- Plastics may still be getting exported to overseas markets, but major recycling companies say it isn't coming from them. Responding to an audience question at WasteExpo on May 7, CFOs from Waste Management, Republic Services, Waste Connections, Casella Waste Systems and WCA Waste quickly confirmed they're now keeping all collected plastics domestic.
- While plastic has captured international media attention, for a variety of reasons there is growing sentiment among industry players that a larger story on fiber is being overshadowed. "It makes up around 60-70% of the recycling stream," said Casella CFO Ned Coletta during the panel. "For the U.S. solid waste infrastructure, finding sustainable markets for paper and cardboard is very, very important economically."
- Another theme, which has been echoed repeatedly for many months, is recycling of any kind must now pay for itself, and further domestic market development is crucial. "We can control the types of services that we provide, but if there’s no end market for the recyclables it’s no good," said Waste Connections CFO Mary Anne Whitney.
The level of attention, and accompanying outrage, over plastic pollution and production seems to have reached new heights in the wake of China's 2018 scrap import ban and ensuing restrictions in neighboring countries. Amid all of this, overseas restrictions have clearly had an effect. U.S. Census Bureau data, as reported regularly by Resource Recycling, shows export volumes declined 35% from 2017 to 2018 and are down on a monthly year-over-year basis so far in 2019.
According to research published by the Plastic Pollution Coalition, the vast majority of that material was still going to countries with "waste mismanagement" rates of 5% or more. When factoring in material potentially exported from the U.S. to Canada or South Korea, which may then be exported elsewhere, it's possible the number could be higher.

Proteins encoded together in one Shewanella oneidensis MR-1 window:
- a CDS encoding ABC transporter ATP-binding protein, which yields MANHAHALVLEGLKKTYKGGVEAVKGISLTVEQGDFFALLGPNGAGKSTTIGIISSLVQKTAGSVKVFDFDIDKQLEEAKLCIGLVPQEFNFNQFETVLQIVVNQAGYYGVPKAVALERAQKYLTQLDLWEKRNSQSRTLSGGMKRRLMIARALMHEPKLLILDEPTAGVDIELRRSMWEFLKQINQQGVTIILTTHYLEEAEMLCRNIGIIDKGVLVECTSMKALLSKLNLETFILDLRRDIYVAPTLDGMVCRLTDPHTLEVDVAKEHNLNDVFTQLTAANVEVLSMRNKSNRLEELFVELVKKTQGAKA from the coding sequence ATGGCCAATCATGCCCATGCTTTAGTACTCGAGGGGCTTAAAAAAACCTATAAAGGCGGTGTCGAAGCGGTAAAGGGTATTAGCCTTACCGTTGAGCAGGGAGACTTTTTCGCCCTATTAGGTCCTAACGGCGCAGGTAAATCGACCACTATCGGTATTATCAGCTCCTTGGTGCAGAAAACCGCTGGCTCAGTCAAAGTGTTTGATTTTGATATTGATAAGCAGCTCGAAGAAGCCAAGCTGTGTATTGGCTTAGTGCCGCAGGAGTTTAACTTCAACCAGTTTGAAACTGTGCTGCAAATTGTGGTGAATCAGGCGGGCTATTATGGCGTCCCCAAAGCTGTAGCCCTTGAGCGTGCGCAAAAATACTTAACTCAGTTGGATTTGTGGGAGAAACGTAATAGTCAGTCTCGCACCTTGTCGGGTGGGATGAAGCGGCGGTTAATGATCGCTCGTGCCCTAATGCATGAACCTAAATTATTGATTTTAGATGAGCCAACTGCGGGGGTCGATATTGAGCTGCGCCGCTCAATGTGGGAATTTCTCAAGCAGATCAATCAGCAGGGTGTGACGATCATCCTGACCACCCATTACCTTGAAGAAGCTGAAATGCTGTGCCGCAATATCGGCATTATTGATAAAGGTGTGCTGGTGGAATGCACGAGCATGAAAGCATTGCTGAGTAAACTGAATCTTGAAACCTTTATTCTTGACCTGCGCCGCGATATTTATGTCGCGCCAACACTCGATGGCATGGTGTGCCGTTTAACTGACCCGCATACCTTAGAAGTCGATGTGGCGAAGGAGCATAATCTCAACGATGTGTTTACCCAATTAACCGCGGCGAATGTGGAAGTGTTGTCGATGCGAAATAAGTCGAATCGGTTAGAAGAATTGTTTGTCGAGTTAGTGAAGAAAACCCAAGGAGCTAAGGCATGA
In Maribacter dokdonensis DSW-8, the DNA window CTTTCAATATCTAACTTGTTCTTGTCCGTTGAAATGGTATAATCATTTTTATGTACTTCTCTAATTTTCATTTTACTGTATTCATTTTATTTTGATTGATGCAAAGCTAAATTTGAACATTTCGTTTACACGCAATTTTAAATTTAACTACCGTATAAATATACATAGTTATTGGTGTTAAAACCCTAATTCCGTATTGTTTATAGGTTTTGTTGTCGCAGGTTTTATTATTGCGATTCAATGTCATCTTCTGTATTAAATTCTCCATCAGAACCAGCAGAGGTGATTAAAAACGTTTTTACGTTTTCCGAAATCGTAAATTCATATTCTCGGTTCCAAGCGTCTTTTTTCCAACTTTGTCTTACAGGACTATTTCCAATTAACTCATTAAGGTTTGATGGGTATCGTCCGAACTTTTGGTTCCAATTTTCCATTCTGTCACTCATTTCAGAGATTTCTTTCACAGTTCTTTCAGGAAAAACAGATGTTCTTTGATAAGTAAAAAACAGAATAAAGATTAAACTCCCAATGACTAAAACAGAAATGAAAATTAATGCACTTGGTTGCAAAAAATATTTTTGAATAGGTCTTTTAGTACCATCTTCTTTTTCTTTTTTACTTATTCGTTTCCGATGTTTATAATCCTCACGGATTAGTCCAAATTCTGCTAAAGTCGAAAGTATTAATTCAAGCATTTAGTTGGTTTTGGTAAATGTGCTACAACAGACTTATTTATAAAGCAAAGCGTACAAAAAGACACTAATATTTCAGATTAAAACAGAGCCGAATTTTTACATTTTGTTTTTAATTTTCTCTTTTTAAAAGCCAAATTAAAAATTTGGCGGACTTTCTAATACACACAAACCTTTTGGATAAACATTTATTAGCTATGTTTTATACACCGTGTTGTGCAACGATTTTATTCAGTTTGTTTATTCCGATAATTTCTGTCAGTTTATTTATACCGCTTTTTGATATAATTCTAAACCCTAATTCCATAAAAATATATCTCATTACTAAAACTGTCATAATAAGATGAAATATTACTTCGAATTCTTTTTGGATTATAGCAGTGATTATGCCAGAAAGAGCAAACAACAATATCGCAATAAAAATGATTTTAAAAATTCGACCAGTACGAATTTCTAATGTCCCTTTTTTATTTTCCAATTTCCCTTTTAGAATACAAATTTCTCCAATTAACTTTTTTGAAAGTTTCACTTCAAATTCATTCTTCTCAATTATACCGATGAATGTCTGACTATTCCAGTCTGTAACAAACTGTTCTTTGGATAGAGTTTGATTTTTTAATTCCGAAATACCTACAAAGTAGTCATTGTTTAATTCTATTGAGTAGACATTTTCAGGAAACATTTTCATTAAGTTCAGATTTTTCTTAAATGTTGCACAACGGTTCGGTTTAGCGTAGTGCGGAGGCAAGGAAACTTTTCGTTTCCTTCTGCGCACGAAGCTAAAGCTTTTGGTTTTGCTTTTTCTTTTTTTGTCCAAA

This is seen as a dire issue by many, because any exported plastics not considered worth recovering may get burned in open areas or possibly enter waterways. Working conditions and tangential environmental effects from unregulated facilities are also a concern.
Jan Dell of The Last Beach Cleanup (also the engineer behind the Plastic Pollution Coalition data and the one who posed the export question during the CFO session) is among those who maintain any exported plastic is at risk of contributing to those issues. Others in the field, such as journalist Adam Minter, have pushed back on this narrative and maintain a free market stance that importing countries should be given the agency to do what is considered best for their local economies. Given the recent changes to the Basel Convention, which will require prior consent from importing countries before plastic is exported, all of this is now expected to keep changing in the coming years.
Theoretically, if many of the companies represented at the WasteExpo panel have in fact switched to domestic markets, they may be less affected. Waste Management reported converting to entirely domestic plastic markets years before China's scrap import policies were even announced. The company also made a show of its commitment to the ocean plastics problem earlier this year, though actionable steps remain vague. Others have reported an ongoing inversion of their export to domestic market ratio but hadn't made such definitive commitments in the past.
While notable, the responses from these five companies still leave many questions unanswered. Given the slew of announcements about certain communities having to drop mixed plastics from their curbside programs, it remains unknown how much material has been displaced amid the shift to domestic markets.
It's also unclear where U.S. plastic exports are still coming from if some of the nation's largest recyclers by volume claim to have stopped. Brokers and other private companies are seen as likely sources.